Two Cents on NBC’s TCA Executive Session Today

Well, it wasn’t a huge explosion, but NBC execs Jeff Gaspin and Angela “We can’t promote Kings in 3o seconds” Bromstad came out of the Television Critics Association panel today alive. Still, they made a lot of interesting (and some depressing) announcements.

First off, of course NBC LATE NIGHT
The Leno experiment is something I personally would’ve considered, but ultimately would have preferred the show to air at the most three nights a week, if not two. And I think instead of cancelling/moving the show outright, it might’ve served Leno and NBC better if they had used the show to plug up possibly Wednesday and Friday nights at 10pm or even just keeping the show on Thursdays to build an all-comedy night.

Less Leno during the week would’ve helped Jay conserve content and big name guests, making each show more “special” and fuller, instead of the show’s current, stretched out, very “unfilling” format. Still, a half-hour show might be the same thing AND it is out of primetime.

But to the impact on Conan and Jimmy Fallon and even Carson Daly. On the bright side, Leno could still bring in the late night numbers he did as recent as last year and boost the rest of the line-up. If the new Jay-Conan-Jimmy line-up is a go, that leaves Carson out of the water, but he still would be NBC’s face for New Year’s Eve. On the other side of the coin, this is a game changer for The Tonight Show and Late Night. Does the half-hour push back mean the hosts and/or the programs are lesser hosts and programs? No. They may feel that way, but fact is, NBC Late Night isn’t the dominant force it once was, and while it may have been early for drastic measures, NBC is in a position where drastic measures are about the only thing they can do to survive.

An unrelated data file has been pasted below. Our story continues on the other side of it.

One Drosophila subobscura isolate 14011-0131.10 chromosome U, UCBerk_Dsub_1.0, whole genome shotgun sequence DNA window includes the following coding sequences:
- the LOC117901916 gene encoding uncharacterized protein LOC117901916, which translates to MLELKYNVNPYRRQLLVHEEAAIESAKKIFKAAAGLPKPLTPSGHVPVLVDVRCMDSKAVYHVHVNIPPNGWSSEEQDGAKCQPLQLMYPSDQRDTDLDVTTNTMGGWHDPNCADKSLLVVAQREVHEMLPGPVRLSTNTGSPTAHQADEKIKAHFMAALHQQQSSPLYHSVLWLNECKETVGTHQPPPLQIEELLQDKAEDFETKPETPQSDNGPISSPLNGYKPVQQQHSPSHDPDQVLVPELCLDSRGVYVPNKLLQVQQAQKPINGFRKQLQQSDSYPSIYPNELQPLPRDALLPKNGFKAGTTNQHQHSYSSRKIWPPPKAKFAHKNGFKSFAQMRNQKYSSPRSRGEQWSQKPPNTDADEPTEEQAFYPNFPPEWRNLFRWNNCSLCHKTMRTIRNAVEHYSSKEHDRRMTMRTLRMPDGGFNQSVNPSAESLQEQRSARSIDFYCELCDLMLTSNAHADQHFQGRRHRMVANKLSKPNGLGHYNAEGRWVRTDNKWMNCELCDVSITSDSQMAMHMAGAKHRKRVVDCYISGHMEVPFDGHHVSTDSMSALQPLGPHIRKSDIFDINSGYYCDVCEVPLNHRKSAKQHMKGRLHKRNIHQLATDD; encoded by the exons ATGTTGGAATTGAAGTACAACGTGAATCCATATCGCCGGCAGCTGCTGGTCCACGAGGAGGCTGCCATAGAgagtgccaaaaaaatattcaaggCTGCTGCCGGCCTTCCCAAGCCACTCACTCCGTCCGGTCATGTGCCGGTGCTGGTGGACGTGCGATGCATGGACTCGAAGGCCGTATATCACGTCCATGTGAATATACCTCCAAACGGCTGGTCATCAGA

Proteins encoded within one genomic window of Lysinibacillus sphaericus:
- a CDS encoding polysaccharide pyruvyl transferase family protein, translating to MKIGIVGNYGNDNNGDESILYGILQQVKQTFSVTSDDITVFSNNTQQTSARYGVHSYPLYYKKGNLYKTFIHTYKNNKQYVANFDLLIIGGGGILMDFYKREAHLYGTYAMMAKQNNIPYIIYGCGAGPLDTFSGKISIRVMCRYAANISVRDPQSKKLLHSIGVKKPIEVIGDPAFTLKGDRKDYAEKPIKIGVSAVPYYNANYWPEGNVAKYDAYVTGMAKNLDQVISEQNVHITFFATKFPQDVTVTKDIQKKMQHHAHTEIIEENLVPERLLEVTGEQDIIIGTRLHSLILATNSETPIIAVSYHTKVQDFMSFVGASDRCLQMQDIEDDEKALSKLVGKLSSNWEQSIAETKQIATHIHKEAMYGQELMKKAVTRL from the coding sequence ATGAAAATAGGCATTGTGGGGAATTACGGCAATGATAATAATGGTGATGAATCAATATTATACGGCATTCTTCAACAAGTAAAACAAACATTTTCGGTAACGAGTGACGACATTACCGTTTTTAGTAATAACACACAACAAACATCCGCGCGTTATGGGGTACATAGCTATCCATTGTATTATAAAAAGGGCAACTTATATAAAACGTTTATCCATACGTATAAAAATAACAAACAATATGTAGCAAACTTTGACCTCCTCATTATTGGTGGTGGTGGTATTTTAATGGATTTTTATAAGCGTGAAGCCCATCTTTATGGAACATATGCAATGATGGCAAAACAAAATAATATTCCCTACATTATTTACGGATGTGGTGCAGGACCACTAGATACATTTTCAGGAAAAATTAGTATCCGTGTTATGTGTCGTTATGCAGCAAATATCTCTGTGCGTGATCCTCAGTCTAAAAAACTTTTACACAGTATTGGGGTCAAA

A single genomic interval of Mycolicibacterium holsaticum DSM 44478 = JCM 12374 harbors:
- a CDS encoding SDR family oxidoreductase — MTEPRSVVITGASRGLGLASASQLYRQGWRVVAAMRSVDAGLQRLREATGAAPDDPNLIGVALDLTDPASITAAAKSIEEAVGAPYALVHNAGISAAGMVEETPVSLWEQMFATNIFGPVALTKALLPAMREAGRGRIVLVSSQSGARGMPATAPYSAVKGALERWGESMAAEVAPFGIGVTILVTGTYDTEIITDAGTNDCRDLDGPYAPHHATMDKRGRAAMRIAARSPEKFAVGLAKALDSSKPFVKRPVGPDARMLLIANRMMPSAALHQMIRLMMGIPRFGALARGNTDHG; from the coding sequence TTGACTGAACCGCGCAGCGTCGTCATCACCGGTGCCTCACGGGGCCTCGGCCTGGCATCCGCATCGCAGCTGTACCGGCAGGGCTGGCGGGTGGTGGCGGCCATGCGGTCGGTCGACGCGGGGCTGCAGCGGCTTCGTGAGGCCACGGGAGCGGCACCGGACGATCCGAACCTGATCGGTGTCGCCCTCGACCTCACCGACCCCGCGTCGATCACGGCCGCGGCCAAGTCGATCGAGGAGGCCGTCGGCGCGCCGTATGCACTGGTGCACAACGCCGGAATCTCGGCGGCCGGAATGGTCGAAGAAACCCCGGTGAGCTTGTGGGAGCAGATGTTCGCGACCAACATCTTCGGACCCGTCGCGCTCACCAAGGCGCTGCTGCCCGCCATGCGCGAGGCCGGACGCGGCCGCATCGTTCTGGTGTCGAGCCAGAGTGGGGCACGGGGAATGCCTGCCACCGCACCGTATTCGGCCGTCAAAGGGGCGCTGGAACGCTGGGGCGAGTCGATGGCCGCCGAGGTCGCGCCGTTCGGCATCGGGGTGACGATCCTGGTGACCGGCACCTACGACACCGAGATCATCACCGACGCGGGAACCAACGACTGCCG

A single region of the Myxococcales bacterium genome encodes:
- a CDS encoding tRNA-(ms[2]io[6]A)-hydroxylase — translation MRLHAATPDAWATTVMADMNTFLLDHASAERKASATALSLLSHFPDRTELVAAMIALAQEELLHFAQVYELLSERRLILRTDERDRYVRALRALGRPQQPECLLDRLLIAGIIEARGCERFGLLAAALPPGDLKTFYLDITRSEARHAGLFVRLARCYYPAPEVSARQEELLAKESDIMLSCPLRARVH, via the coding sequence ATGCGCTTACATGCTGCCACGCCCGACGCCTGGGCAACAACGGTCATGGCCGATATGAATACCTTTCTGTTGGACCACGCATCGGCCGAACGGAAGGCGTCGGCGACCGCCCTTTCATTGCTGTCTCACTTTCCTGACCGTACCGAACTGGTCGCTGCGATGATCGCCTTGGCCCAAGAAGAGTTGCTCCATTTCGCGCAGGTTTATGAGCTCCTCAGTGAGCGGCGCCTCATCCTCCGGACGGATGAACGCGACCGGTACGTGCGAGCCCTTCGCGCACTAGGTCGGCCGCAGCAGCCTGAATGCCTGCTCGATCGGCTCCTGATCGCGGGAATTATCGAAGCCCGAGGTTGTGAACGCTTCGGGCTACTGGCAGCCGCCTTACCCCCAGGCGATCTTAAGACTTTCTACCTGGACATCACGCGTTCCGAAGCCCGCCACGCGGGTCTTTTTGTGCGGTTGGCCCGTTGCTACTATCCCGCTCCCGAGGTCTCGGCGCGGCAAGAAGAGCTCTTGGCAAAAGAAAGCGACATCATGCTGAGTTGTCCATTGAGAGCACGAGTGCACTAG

Now on to the more important announcements…
NBC can officially air season 4 of Friday Night Lights beginning March 1 and is a possible candidate to fill one of the newly-open 10pm slots. I say, NBC! DO IT! Don’t wait until Summer to air the episodes, air them now, give the show a nice little Olympic push (as much as you can afford I guess) and then have the show air as the Emmy ballots are being sent to the wonderful Emmy voters. A nice little buzz with the series airing as the voters are thinking about possible nominees would be perfect. And season 4’s got some meaty stuff that is surely Emmy-worthy. Come on NBC! Don’t waste this opportunity!

Last July, a rough cut trailer for NBC’s Day One prompted me to proclaim this was the series that could jumpstart the network’s rise from the ashes. Now it’s only a two-hour backdoor pilot. From series to one-season limited series to 4-hour miniseries to just “We already have it, so we’ll air it… maybe.” When NBC had cut down the series to a four hour miniseries, it still had the benefit of a possible Olympic push. *poof* That’s gone as now the two-hour pilot/television movie will air sometime this season, towards the end of it as they said today. What does this mean? It means we can throw another series NBC killed before it ever saw the light of day. Boo NBC.

I don’t mind procedurals as much these days as I used to. They really are big moneymakers and the Law & Order franchise is definitely the granddaddy of them all. But if NBC does greenlight LOLA , I think NBC would be better served by having it share a timeslot with Law & Order: New York, splitting the season with one airing in the Fall and the other in the Spring. SVU should air all season, since it’s really the only viable scripted series NBC has these days. But it appears two Law & Orders on broadcast television is all viewers really want at any one time. Criminal Intent is doing well on USA. So NBC, let’s do this, LONY in the Fall, LOLA in the Spring… mmkay?